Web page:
The result of their efforts is Rethinking Colorado’s Government: Principles and Policies for Fiscal Sustainability, a 47-page report published in October 2011.

“Rather than attack these issues individually (as many groups have done), our panel concentrated on broad principles and on the structure of government, seeking to define changes that would enhance long-term fiscal stability and at the same time be applicable to a variety of policy areas,” Chancellor Robert Coombe wrote in the document’s introduction. “Consequently, the recommendations made in the report … define a roadmap for general progress, a foundation upon which those solutions might be built.”

Panelists heard from 32 experts — among them former Colorado Gov. Bill Ritter; Roxy Huber, executive director of Colorado’s Department of Revenue; Russell George, former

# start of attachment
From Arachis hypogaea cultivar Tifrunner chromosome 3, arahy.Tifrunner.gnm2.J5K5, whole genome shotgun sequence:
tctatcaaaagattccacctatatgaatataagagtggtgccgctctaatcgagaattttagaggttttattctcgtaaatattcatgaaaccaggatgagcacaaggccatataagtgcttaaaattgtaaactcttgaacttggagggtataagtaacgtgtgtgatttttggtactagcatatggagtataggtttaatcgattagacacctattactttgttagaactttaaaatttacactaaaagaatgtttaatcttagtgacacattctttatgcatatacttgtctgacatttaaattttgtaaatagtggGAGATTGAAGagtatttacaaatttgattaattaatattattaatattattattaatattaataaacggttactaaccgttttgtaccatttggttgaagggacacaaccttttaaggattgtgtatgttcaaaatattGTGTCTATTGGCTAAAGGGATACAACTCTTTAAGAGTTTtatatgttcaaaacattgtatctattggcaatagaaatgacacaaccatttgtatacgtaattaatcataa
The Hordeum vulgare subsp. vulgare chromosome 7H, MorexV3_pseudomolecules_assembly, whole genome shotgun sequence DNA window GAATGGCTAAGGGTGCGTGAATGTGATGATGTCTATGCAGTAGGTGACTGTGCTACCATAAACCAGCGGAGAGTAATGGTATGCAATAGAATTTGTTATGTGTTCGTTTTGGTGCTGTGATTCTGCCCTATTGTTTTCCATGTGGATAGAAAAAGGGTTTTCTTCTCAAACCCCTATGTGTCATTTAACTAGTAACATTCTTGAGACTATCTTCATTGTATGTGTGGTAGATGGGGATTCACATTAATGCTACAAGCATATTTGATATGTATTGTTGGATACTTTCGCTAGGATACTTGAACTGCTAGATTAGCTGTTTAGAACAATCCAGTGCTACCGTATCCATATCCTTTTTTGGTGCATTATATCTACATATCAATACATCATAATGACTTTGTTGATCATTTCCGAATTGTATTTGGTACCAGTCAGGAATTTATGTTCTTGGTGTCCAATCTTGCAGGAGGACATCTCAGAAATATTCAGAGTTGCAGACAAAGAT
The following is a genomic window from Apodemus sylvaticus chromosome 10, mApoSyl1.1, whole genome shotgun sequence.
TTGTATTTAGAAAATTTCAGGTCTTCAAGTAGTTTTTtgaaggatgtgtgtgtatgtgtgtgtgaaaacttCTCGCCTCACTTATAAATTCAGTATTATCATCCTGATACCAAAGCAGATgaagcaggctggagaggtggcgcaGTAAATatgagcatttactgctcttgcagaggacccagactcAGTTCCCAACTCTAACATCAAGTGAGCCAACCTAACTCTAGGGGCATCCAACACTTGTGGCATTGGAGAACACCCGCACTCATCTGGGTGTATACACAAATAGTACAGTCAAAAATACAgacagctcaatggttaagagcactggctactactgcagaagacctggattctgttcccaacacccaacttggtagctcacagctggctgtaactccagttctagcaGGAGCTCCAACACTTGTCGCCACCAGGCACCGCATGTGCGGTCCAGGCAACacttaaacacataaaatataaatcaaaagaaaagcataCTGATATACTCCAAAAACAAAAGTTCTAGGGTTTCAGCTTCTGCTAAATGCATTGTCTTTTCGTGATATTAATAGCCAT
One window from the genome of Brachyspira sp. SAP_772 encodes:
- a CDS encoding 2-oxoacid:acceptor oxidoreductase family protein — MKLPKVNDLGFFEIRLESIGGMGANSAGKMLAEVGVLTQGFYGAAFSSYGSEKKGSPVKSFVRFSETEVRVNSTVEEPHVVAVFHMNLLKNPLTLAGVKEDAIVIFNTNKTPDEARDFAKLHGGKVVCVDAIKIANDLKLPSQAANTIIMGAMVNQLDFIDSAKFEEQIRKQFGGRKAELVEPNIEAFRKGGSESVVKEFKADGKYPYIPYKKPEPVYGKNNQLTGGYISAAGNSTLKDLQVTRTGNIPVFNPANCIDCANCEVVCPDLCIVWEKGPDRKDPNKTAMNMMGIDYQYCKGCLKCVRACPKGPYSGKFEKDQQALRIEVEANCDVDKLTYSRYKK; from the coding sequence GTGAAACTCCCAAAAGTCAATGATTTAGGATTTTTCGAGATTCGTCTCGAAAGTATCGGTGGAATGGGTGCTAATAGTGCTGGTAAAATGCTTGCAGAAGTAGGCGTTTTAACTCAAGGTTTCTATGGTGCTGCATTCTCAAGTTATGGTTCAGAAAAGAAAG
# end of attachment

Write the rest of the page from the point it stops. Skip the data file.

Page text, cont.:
executive director of the Colorado Department of Transportation; Joan Hennberry, executive director of Colorado’s health care policy and financing department; and John Thomasian, director of the National Governors Association’s Center for Best Practices — and read reams of background material before beginning the task of developing practical solutions to the surging imbalance between state revenue and expenses.

A challenge to rethink the very nature of state government serves as the cornerstone of their recommendations.

“Debates over taxes and spending take place within a context that reflects a traditional, institutional perspective of government,” the report states. “This traditional view sees state government primarily as a supplier of public services.”